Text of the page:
The Department of Wildlife is contemplating to protect and conserve large landscapes and associated biodiversity of the Western Himalayas in order to restore at least 50 percent of the historical range of Hangul and viable increase in its existing population.
Officials said long-term planning aims to fulfill objectives like identifying and demarcating all areas within the relict sites and identify potential sites for restoration and initiate restoration activities in these identified sites.
“We are trying to provide a protection mechanism to ensure sustenance and reduce poaching pressures in all Hangul bearing sites across the erstwhile range. We also plan to undertake conservation breeding of Hangul and release the surplus individuals at identified sites to augment numbers,” Naqash said.
Studies have revealed that Hangul is not using summer habitats due to anthropogenic pressure owing to livestock grazing in Kashmir’s upper reaches. This has been revealed by results of Satellite Collaring of Hangul with experts recommending urgent measures to expand range of Hangul to alpine meadows and corridor areas outside Dachigam National Park
Elaborating findings of this more than four years of extensive research traced the movement of Hangul from Dachigam National Park towards Hangul relic areas of Wangath-Naranag corridor in the north and Tral and Shikargah corridor in the south through the identified corridors in Sindh Forest Division in north and areas of Tral Reserve forest in south.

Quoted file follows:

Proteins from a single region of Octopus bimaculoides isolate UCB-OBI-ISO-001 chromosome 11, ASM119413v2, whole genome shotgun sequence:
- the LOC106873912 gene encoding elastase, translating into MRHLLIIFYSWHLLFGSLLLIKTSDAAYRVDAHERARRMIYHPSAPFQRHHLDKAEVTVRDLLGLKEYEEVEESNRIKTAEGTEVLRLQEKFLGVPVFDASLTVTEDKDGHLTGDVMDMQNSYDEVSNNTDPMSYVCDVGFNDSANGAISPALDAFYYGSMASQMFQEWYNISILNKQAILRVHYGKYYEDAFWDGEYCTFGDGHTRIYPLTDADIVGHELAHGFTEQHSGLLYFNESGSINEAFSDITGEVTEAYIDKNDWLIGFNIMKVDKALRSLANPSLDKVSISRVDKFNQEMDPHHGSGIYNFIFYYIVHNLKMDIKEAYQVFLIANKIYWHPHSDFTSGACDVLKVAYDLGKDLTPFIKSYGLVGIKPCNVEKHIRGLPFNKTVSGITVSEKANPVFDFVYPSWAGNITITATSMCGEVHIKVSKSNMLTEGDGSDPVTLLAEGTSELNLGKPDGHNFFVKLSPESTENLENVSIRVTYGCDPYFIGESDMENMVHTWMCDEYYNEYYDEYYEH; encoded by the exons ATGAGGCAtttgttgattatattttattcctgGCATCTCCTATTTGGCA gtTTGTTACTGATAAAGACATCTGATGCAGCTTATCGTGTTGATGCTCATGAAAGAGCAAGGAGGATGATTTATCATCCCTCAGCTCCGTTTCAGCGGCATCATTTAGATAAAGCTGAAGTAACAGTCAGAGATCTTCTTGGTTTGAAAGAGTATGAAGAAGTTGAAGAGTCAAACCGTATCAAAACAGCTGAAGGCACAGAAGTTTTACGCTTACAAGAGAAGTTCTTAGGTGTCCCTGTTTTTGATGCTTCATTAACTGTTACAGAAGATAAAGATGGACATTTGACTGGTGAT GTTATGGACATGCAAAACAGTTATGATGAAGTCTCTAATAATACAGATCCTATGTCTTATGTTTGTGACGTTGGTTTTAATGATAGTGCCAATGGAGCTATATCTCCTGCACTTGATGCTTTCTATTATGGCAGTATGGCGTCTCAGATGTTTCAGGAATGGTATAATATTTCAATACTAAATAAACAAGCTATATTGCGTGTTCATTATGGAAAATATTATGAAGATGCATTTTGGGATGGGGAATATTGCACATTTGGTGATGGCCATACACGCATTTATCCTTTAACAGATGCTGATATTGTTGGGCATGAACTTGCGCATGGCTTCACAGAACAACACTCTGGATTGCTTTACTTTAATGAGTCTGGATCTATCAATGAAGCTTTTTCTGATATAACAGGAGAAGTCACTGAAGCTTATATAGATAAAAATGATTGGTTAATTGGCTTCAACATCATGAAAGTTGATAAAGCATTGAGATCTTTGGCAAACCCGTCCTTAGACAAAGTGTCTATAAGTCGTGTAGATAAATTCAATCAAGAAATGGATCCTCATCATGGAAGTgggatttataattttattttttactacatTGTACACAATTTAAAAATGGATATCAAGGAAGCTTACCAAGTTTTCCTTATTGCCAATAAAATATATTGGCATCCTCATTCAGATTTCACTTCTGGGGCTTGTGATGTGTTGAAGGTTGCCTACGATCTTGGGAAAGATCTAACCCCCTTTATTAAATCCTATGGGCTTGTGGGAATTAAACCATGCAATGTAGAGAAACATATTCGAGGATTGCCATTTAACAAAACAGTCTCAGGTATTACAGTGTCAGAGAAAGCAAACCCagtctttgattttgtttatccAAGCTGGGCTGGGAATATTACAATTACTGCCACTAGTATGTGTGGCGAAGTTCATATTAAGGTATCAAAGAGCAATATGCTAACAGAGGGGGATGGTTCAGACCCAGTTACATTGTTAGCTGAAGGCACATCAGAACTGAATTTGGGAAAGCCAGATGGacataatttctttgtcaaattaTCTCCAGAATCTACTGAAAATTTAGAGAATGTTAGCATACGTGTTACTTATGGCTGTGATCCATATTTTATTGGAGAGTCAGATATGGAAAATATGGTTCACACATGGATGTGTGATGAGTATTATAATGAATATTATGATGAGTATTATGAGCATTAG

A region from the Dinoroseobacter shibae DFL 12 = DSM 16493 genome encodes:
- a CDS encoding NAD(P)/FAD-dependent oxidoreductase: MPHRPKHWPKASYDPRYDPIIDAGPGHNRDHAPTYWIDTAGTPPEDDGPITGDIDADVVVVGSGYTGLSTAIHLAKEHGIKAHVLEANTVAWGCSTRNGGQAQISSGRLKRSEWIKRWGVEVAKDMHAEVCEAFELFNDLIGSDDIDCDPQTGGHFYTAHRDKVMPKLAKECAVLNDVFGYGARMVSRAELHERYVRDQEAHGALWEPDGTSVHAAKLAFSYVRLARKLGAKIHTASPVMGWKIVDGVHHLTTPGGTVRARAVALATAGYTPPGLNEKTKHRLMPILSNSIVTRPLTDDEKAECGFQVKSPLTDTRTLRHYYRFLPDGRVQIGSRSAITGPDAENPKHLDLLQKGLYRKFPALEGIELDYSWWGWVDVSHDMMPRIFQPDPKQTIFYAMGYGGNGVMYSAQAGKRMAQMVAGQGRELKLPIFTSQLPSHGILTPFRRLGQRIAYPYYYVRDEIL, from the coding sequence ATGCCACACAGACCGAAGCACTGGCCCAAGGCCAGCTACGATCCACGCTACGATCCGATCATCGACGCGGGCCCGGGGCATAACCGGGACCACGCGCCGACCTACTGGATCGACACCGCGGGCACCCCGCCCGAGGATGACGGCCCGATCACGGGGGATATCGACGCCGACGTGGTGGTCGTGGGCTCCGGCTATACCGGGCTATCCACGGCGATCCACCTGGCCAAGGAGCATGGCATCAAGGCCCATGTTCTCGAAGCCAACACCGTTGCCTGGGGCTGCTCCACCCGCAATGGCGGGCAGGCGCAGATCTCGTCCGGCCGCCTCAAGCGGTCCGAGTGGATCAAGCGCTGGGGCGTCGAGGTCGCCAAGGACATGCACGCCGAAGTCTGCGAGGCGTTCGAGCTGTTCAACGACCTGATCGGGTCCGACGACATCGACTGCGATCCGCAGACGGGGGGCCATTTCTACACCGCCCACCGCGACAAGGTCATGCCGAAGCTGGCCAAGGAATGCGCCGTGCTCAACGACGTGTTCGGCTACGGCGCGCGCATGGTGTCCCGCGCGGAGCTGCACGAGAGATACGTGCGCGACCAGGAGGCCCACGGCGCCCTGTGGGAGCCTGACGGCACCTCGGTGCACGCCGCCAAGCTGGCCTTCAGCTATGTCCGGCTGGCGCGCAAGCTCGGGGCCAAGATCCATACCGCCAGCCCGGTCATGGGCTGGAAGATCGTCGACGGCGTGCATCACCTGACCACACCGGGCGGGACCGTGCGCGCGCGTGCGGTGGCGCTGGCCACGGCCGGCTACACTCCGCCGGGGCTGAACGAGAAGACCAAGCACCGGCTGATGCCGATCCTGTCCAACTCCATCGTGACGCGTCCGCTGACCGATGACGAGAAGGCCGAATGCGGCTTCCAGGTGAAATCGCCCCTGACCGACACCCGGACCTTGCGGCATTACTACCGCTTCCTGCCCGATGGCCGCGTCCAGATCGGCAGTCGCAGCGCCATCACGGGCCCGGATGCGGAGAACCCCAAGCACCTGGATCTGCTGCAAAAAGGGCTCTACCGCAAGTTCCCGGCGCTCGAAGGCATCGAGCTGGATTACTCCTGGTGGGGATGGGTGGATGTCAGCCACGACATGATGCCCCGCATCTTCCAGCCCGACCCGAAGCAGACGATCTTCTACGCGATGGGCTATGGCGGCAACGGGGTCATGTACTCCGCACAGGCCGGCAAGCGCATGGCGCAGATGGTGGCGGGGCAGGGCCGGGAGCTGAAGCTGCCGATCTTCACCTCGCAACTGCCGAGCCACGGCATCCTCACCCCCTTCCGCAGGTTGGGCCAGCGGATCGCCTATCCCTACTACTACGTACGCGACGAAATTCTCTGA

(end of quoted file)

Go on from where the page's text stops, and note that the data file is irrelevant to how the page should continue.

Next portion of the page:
The study also revealed that despite availability of ideal summer habitats for the Hangul in upper Dachigam, these alpine meadow habitats are not being explored or used by Hangul possibly due to the anthropogenic pressure owing to livestock grazing therein.
In its endeavour to study movement patterns of Hangul using Global Positioning System (GPS) and Satellite Telemetry, Sher-e-Kashmir University of Agricultural Sciences and Technology, Kashmir (SKUAST-K) in collaboration with the Wildlife Protection Department has been undertaking satellite collaring of the animal.
The capture and collaring of five individual Hanguls by SKUAST-K under the Ministry of Environment, Forests and Climate Change (MOEF&CC), Government of India, funded project has yielded significant results.
The study has been instrumental in providing valuable information on the Hangul movement ecology, seasonal Hangul home ranges, movement patterns, and migration and in identifying and validating important stop-over sites of migration, movement corridors, and barriers to migration of Hangul outside Dachigam National Park.”
“The findings of this over four years of extensive research traced the movement of Hangul from Dachigam National Park towards Hangul relic areas of Wangath-Naranag corridor in the north and Tral and Shikargah corridor in the south through the identified corridors in Sindh Forest Division in north and areas of Tral Reserve forest in south,” said Head Division of Wildlife Sciences Faculty of Forestry SKUAST-K, Dr Khursheed Ahmad.
The study also revealed that despite availability of ideal summer habitats for the Hangul in upper Dachigam, these alpine meadow habitats were not being explored or used by Hangul possibly due to the anthropogenic pressure owing to livestock grazing therein.
Based on the findings, experts from SKUAST-K and the Wildlife Department have recommended several measures and management interventions towards expansion of the Range of Hangul to alpine meadows of Upper Dachigam and potential corridor areas outside Dachigam National Park identified through this research.